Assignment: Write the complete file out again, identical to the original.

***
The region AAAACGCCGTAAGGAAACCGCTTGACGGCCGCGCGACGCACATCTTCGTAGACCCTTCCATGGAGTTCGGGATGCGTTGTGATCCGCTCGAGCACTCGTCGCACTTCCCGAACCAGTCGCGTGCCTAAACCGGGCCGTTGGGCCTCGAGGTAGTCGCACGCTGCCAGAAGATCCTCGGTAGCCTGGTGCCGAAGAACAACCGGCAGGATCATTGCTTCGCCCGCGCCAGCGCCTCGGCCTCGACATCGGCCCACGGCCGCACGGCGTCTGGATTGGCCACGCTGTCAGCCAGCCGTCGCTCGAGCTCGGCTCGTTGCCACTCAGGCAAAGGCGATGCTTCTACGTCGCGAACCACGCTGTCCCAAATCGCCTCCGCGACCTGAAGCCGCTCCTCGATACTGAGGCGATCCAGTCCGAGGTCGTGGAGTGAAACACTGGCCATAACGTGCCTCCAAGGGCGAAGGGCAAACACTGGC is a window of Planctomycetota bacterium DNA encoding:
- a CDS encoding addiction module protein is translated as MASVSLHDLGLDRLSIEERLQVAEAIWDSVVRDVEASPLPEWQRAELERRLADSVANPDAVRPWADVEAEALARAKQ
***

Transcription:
The region AAAACGCCGTAAGGAAACCGCTTGACGGCCGCGCGACGCACATCTTCGTAGACCCTTCCATGGAGTTCGGGATGCGTTGTGATCCGCTCGAGCACTCGTCGCACTTCCCGAACCAGTCGCGTGCCTAAACCGGGCCGTTGGGCCTCGAGGTAGTCGCACGCTGCCAGAAGATCCTCGGTAGCCTGGTGCCGAAGAACAACCGGCAGGATCATTGCTTCGCCCGCGCCAGCGCCTCGGCCTCGACATCGGCCCACGGCCGCACGGCGTCTGGATTGGCCACGCTGTCAGCCAGCCGTCGCTCGAGCTCGGCTCGTTGCCACTCAGGCAAAGGCGATGCTTCTACGTCGCGAACCACGCTGTCCCAAATCGCCTCCGCGACCTGAAGCCGCTCCTCGATACTGAGGCGATCCAGTCCGAGGTCGTGGAGTGAAACACTGGCCATAACGTGCCTCCAAGGGCGAAGGGCAAACACTGGC is a window of Planctomycetota bacterium DNA encoding:
- a CDS encoding addiction module protein is translated as MASVSLHDLGLDRLSIEERLQVAEAIWDSVVRDVEASPLPEWQRAELERRLADSVANPDAVRPWADVEAEALARAKQ